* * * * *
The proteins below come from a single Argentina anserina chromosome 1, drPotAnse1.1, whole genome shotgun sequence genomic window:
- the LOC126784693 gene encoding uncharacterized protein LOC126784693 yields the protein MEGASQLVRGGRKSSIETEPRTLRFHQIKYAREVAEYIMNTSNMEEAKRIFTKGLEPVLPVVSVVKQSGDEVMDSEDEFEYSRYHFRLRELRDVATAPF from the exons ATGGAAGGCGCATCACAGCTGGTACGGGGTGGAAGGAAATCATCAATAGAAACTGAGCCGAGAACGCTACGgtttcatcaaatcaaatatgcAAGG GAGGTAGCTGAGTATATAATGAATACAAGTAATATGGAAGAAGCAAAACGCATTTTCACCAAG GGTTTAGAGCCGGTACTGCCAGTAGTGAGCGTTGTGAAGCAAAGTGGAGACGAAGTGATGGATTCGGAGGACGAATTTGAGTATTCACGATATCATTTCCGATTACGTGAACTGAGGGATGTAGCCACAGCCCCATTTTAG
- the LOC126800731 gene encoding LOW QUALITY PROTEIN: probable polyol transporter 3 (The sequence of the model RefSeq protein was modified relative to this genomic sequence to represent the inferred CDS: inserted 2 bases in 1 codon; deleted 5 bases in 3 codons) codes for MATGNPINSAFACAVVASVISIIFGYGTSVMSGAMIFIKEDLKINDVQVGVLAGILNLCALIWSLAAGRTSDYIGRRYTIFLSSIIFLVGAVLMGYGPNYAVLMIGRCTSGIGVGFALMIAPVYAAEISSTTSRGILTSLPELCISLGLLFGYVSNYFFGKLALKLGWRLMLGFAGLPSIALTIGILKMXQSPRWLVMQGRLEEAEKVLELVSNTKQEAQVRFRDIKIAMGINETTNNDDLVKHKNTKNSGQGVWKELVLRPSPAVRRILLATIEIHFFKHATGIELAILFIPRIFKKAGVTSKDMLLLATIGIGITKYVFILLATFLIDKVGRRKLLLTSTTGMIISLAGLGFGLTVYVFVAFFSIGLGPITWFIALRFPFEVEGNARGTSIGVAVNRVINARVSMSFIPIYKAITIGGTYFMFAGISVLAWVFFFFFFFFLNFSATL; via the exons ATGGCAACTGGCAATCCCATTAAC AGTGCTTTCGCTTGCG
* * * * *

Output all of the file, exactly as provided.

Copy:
The proteins below come from a single Argentina anserina chromosome 1, drPotAnse1.1, whole genome shotgun sequence genomic window:
- the LOC126784693 gene encoding uncharacterized protein LOC126784693 yields the protein MEGASQLVRGGRKSSIETEPRTLRFHQIKYAREVAEYIMNTSNMEEAKRIFTKGLEPVLPVVSVVKQSGDEVMDSEDEFEYSRYHFRLRELRDVATAPF from the exons ATGGAAGGCGCATCACAGCTGGTACGGGGTGGAAGGAAATCATCAATAGAAACTGAGCCGAGAACGCTACGgtttcatcaaatcaaatatgcAAGG GAGGTAGCTGAGTATATAATGAATACAAGTAATATGGAAGAAGCAAAACGCATTTTCACCAAG GGTTTAGAGCCGGTACTGCCAGTAGTGAGCGTTGTGAAGCAAAGTGGAGACGAAGTGATGGATTCGGAGGACGAATTTGAGTATTCACGATATCATTTCCGATTACGTGAACTGAGGGATGTAGCCACAGCCCCATTTTAG
- the LOC126800731 gene encoding LOW QUALITY PROTEIN: probable polyol transporter 3 (The sequence of the model RefSeq protein was modified relative to this genomic sequence to represent the inferred CDS: inserted 2 bases in 1 codon; deleted 5 bases in 3 codons) codes for MATGNPINSAFACAVVASVISIIFGYGTSVMSGAMIFIKEDLKINDVQVGVLAGILNLCALIWSLAAGRTSDYIGRRYTIFLSSIIFLVGAVLMGYGPNYAVLMIGRCTSGIGVGFALMIAPVYAAEISSTTSRGILTSLPELCISLGLLFGYVSNYFFGKLALKLGWRLMLGFAGLPSIALTIGILKMXQSPRWLVMQGRLEEAEKVLELVSNTKQEAQVRFRDIKIAMGINETTNNDDLVKHKNTKNSGQGVWKELVLRPSPAVRRILLATIEIHFFKHATGIELAILFIPRIFKKAGVTSKDMLLLATIGIGITKYVFILLATFLIDKVGRRKLLLTSTTGMIISLAGLGFGLTVYVFVAFFSIGLGPITWFIALRFPFEVEGNARGTSIGVAVNRVINARVSMSFIPIYKAITIGGTYFMFAGISVLAWVFFFFFFFFLNFSATL; via the exons ATGGCAACTGGCAATCCCATTAAC AGTGCTTTCGCTTGCG